It finds a quiet resonance in Vasco Araújo’s video O Percurso (The path, 2006), in which a nomadic man and boy traipse across the undulating plains of Andalucía, search for new lands, to passionately enunciated flamenco poetry (“We do not stop in this land that is not ours”). But the rest of the room is discombobulating, with works veering wildly from Araújo’s Exoticism (2014) sound sculpture (from headphones tethered to a potted bamboo palm, exaggerated voices scream “Oh it’s so exotic!… So exotic!”) to a hanging satellite made from Chinese porcelain and antique lampshades (Torlarp Larpjaroensook’s Space Station, 2023), and a video of Afro-Brazilians from Brazil’s Bahia performing an African dance ritual (Ayrson Heráclito’s Ijó Mimó, 2019).

These works each have a story to share, but aside from de Andrade’s and Siripattananuntakul’s sympatico films, I don’t sense many sparks flying or shared solidarities among them. As a result, the exhibition’s ‘decentering of geo-cultural perspectives’ (and platforming of the Global South) is unpersuasive. Attempting to bridge far and near regions that share cultural affinities and dynamics, to distance us from traditional binary oppositions (namely East and West) and to explode notions of the “so exotic”, this gathering of earthy viewpoints is a plucky experiment in decolonisation and remapping (for another, seek out the National Gallery Singapore’s Tropical: Stories from Southeast Asia and Latin America, which lands in November). Hard to shake, though, is the conviction that many of these practices, and localities, still feel foreign to one another, if not worlds apart.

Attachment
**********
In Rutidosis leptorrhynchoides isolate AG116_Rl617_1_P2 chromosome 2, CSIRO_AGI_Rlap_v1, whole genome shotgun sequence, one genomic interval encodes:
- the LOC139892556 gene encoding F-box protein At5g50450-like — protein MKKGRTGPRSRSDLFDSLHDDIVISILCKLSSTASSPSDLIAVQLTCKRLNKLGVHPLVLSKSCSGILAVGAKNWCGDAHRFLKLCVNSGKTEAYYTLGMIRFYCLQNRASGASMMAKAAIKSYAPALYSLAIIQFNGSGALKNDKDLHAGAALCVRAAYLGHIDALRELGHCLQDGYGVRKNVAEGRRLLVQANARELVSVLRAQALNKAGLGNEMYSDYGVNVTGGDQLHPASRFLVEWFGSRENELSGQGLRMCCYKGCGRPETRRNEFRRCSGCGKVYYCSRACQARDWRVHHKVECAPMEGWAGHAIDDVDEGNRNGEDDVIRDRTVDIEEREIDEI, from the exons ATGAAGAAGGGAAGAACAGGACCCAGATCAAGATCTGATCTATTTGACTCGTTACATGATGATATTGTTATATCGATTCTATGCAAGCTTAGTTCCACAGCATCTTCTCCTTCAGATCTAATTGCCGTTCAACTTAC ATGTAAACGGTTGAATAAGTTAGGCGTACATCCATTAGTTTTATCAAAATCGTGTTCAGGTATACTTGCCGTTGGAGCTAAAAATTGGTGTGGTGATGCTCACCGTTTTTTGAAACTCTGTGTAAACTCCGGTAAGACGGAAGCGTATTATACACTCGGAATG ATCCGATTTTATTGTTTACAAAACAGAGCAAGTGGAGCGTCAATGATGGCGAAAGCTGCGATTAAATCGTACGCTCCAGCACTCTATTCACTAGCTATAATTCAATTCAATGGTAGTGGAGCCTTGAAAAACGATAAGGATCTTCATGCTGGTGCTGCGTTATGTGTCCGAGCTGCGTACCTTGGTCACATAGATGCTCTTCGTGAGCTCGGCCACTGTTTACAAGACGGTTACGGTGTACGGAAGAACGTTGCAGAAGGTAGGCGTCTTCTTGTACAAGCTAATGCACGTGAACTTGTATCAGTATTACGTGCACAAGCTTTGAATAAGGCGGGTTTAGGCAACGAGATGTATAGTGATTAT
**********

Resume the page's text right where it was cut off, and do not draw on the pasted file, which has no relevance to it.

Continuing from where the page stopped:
How Many Worlds Are We? at Jim Thompson Art Center, Bangkok, through 29 October

Most recent


We use cookies to understand how you use our site and to improve your experience. This includes personalizing content. By continuing to use our site, you accept our use of cookies, revised Privacy.